IL-23 orchestrates the switch from tumor immune surveillance to tumor-promoting inflammation
Human tumor cells acquire and accumulate mutations and transcriptional changes that provide growth and survival signals and a tumor-promoting microenvironment. Over the last few decades it has become clear that the mammalian immune system is able to recognize these genetic and epigenetic changes, and that T cells specific to oncogenes and oncofetal antigens are present in human cancer patients and their tumors. Immune-mediated inflammation, however, increases tumor incidence and progression. Epidemiologically, inflammatory disease-inducing cytokines have also been linked to tumor progression. However, the nature of the pro-inflammatory T cells that control the chronic inflammatory response, and their regulation by cytokines like IL-23, only became known recently. This review attempts to summarize our knowledge of pro-inflammatory T cells in cancer, and the cytokines that contribute to the deregulation of tumor-promoting inflammation and its inhibitory consequences on the tumor cell elimination by cytotoxic T cells.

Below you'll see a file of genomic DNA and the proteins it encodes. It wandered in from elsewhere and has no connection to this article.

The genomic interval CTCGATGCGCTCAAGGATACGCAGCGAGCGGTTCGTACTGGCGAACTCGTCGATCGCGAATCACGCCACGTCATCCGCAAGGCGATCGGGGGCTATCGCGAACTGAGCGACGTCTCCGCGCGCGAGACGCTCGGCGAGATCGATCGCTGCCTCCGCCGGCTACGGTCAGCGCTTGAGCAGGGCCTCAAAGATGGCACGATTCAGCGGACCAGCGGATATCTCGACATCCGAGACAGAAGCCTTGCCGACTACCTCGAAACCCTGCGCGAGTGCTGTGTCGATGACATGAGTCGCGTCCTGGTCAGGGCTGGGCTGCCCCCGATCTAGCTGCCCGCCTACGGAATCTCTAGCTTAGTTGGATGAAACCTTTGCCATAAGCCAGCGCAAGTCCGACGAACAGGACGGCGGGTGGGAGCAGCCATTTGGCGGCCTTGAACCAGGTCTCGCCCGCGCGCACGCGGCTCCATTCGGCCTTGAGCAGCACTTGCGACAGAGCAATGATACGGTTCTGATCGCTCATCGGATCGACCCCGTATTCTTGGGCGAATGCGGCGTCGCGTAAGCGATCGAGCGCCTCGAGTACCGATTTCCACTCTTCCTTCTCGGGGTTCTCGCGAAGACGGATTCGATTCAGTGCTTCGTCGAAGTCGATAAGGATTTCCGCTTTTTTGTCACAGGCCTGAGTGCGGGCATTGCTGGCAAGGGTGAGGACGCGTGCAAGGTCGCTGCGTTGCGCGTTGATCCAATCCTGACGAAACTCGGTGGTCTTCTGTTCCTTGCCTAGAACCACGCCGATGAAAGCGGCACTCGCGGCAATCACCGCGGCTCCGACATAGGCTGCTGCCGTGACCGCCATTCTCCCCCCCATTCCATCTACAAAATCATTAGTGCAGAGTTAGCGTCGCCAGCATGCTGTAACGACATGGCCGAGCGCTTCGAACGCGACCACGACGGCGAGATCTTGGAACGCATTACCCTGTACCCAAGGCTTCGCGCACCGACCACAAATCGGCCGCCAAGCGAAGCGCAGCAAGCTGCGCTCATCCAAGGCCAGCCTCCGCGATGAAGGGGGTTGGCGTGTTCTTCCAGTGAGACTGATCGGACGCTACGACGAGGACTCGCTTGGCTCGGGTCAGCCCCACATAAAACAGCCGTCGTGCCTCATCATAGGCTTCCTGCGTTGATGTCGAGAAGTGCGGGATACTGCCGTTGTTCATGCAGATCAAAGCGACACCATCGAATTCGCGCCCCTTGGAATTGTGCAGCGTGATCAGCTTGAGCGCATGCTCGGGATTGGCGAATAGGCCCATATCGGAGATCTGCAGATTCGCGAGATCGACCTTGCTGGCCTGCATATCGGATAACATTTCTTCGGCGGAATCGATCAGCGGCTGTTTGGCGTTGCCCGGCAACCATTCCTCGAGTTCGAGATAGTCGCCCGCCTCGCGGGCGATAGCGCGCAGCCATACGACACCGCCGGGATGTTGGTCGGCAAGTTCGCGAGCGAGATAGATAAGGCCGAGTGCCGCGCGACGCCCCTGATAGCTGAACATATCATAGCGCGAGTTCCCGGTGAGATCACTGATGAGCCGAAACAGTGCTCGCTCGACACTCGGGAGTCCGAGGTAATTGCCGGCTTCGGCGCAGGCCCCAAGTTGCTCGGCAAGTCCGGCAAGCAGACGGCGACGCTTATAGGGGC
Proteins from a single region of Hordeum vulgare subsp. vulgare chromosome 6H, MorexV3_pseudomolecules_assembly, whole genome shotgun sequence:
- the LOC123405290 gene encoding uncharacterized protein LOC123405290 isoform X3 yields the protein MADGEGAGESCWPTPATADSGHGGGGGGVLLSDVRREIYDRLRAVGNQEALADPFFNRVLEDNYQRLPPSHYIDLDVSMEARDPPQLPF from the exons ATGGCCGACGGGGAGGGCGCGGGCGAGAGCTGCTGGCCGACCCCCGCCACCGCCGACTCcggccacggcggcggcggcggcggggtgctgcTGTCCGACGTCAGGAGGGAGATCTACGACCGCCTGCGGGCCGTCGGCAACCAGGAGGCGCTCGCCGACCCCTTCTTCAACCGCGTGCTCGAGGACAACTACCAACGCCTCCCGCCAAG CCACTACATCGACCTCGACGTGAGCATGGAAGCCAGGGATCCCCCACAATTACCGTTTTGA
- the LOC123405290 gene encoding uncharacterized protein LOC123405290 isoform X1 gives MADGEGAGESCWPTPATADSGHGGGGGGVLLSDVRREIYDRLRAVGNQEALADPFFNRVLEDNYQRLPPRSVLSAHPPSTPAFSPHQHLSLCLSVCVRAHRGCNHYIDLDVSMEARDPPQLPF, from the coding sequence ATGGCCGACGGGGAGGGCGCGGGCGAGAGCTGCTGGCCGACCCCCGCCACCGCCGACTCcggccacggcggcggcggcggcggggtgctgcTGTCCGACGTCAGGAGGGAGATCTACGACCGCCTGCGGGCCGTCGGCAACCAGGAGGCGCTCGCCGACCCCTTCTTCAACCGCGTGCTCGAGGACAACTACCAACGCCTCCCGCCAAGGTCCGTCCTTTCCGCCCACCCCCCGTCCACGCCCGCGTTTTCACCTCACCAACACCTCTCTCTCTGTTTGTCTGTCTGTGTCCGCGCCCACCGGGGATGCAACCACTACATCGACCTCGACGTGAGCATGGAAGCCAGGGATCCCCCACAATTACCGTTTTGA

KeywordsImmune Surveillance Cytokine Milieu Oncofetal Antigen Human Cancer Patient Mammalian Immune System
Unable to display preview. Download preview PDF.
- 13.Rosenberg SA, Sherry RM, Morton KE, Scharfman WJ, Yang JC, Topalian SL, Royal RE, Kammula U, Restifo NP, Hughes MS et al (2005) Tumor progression can occur despite the induction of very high levels of self/tumor antigen-specific CD8+ T cells in patients with melanoma. J Immunol 175: 6169–6176PubMedGoogle Scholar
- 46.Chan JR, Blumenschein W, Murphy E, Diveu C, Wiekowski M, Abbondanzo S, Lucian L, Geissler R, Brodie S, Kimball AB et al (2006) IL-23 stimulates epidermal hyperplasia via TNF and IL-20R2-dependent mechanisms with implications for psoriasis pathogenesis. J Exp Med 203: 2577–2587PubMedCrossRefGoogle Scholar